Above, you should see a picture with a lot of boxes. This blog post isn’t intended to let you know about my satisfaction (some would say it’s an obsession) with shoes that are made by the Nike brand. The goal is something far greater. Let’s look at the boxes. On all of the boxes you see two tags. The first is an indicator as to what the shoe is. It isn't its identity; it simply clarifies it. Its identity is found inside the box, wrapped in that protective paper. The color and design are the identity for the ones whose focus is simply style. Comfort, durability, and ability are the identity for the shoes which were designed to complete an athletic task.
The other tag is a clarifier of identity to another extent. It is the tag that indicates the item was on sale. Some of the boxes have multiple tags that show how the price of the shoe kept getting less and less expensive. These little stickers don’t just let us know that I shop at the Nike Clearance store and that frugality runs deep within me; these stickers say that no one wanted the things inside the boxes. The multiple stickers, the beat up sides of the boxes, and the absence of lids on these boxes further tell the tale. The shoes were passed from one store to the next, unwanted. Even when they were half the price of similar options, they went undesired.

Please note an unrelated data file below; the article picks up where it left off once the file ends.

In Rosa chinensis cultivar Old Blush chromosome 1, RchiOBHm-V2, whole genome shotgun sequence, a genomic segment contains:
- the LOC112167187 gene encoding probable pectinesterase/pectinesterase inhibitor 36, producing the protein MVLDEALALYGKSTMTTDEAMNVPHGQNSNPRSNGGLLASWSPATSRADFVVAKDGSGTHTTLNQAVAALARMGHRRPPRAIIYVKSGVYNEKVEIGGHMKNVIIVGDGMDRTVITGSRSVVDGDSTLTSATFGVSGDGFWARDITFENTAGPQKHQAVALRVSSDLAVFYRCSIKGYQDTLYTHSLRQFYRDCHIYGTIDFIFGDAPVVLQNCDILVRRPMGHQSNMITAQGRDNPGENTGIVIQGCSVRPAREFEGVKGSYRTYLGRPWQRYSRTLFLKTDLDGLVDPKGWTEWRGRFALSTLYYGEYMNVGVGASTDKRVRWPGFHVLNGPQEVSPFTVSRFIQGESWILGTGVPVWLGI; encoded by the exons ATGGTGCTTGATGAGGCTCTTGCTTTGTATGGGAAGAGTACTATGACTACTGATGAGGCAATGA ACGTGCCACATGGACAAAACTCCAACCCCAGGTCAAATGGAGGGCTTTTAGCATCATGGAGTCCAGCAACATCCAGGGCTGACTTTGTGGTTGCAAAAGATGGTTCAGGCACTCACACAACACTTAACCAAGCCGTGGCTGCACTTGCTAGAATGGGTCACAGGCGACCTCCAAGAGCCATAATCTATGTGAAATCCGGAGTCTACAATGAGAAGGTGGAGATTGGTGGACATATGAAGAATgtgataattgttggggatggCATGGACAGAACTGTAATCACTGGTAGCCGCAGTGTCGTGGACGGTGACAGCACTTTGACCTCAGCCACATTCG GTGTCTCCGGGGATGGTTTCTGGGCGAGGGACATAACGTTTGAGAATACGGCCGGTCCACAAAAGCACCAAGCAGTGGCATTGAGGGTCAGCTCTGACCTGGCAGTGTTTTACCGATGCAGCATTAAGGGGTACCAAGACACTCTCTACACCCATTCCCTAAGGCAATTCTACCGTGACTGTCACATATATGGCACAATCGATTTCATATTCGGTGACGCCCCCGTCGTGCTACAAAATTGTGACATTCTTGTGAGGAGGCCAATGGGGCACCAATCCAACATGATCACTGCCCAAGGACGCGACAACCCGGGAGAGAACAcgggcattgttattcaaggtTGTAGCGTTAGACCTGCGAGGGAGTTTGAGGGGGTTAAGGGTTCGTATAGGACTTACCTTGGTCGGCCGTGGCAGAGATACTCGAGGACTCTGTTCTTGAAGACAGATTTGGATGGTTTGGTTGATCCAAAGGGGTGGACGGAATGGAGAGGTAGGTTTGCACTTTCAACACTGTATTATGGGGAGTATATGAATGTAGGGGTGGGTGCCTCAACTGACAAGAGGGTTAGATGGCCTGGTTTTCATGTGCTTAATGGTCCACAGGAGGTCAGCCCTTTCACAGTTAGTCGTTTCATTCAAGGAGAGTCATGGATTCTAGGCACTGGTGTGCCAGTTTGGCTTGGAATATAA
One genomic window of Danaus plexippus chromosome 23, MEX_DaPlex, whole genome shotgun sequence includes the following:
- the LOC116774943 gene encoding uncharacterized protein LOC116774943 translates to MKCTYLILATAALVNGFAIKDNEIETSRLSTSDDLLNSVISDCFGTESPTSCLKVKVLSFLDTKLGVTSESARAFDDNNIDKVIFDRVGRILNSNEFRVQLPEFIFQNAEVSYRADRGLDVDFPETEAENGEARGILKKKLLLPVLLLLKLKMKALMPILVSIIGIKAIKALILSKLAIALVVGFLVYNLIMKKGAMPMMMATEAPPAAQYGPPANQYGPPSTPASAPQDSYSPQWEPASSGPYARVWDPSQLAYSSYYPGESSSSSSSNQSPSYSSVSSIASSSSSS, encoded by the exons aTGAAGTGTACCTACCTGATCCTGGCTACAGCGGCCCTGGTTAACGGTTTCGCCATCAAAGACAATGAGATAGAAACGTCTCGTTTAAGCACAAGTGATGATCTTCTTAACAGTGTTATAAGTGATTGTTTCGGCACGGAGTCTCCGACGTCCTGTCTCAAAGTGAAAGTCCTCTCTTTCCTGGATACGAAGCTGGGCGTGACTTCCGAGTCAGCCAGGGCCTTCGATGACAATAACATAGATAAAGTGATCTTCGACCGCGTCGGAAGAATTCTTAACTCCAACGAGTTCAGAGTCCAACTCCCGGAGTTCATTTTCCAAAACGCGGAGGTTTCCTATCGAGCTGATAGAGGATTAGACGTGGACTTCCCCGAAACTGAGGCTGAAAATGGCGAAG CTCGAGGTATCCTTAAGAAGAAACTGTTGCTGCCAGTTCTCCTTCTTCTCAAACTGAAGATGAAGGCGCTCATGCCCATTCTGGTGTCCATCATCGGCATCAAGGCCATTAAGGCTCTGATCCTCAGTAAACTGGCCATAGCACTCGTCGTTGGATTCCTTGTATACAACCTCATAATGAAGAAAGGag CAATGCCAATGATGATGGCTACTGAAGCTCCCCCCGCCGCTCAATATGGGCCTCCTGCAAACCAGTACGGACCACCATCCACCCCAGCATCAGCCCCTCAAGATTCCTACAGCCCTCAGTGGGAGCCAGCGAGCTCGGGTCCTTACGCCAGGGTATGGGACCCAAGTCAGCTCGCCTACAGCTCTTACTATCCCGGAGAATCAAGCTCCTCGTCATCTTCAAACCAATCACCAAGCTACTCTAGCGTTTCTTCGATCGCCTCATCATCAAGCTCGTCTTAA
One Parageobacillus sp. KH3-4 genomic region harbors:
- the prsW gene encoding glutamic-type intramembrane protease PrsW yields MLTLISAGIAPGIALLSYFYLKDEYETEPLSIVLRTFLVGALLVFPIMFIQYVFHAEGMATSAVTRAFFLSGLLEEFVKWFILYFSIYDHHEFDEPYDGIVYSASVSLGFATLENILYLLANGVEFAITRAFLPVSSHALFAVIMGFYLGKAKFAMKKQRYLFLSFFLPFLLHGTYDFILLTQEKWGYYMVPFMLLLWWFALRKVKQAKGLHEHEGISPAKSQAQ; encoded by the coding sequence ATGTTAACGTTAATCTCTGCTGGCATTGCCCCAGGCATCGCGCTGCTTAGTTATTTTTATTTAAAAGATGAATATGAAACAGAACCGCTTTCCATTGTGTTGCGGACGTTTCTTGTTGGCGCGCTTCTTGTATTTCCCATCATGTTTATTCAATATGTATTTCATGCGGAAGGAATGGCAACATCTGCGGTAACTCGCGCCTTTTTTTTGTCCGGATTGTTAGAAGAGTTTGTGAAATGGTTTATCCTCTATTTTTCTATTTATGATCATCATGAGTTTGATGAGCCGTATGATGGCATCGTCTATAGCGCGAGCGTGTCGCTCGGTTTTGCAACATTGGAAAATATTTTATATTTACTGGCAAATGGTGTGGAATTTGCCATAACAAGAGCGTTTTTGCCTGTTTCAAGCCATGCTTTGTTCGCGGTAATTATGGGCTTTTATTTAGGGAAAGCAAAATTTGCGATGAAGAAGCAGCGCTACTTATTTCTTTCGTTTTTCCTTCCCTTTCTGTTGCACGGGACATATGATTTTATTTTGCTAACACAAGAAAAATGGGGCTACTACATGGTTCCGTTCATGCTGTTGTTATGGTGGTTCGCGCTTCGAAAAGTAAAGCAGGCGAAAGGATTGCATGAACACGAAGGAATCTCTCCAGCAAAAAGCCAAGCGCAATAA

The end of the story is that they are in this picture. Someone wanted them. They fit someone’s needs perfectly. As someone who roots for underdogs, these shoes fit right into who I am. These unwanted, undesired, and underpriced pieces of fabric can be a life lesson for us all in more ways than just the fact that when they finally come into my possession they become noticed and complimented repetitively. The real life lesson from all of those shoe boxes comes from the one box in the picture that only has one sticker. It is the box that is home to my most recent pair of Nikes. Inside that piece of cardboard rests the new Paul George All-Star shoes. Thanks to someone who wanted to get me a gift, for once I got a pair of shoes that was not on sale. I was able to show a shoe that it was wanted from the get go. I didn’t have to settle because of my frugality. I was looking for a great shoe that had durability for a tennis court and comfort for a basketball floor; I got exactly what I needed.
That’s our life lesson. We are the holders of something much more special than a pair of shoes inspired by a famous guy who happens to be really tall and really good at putting a piece of leather and rubber into a metal circle. Inside each of us is a heart and mind that were specifically designed by the Creator of the universe. And far beyond the limits of a desired shoe, our hearts are wanted and were bought: not on sale and not at a discount store. They were bought full-price on a cross with the blood of the King of Kings.
I’m sure that’s not why the Nike Hyperlive Lmtd. shoes are blood red, but the coloring serves as a reminder to me that I am wanted, just as I am, at the cost I am. That is reason to rest assured for sure.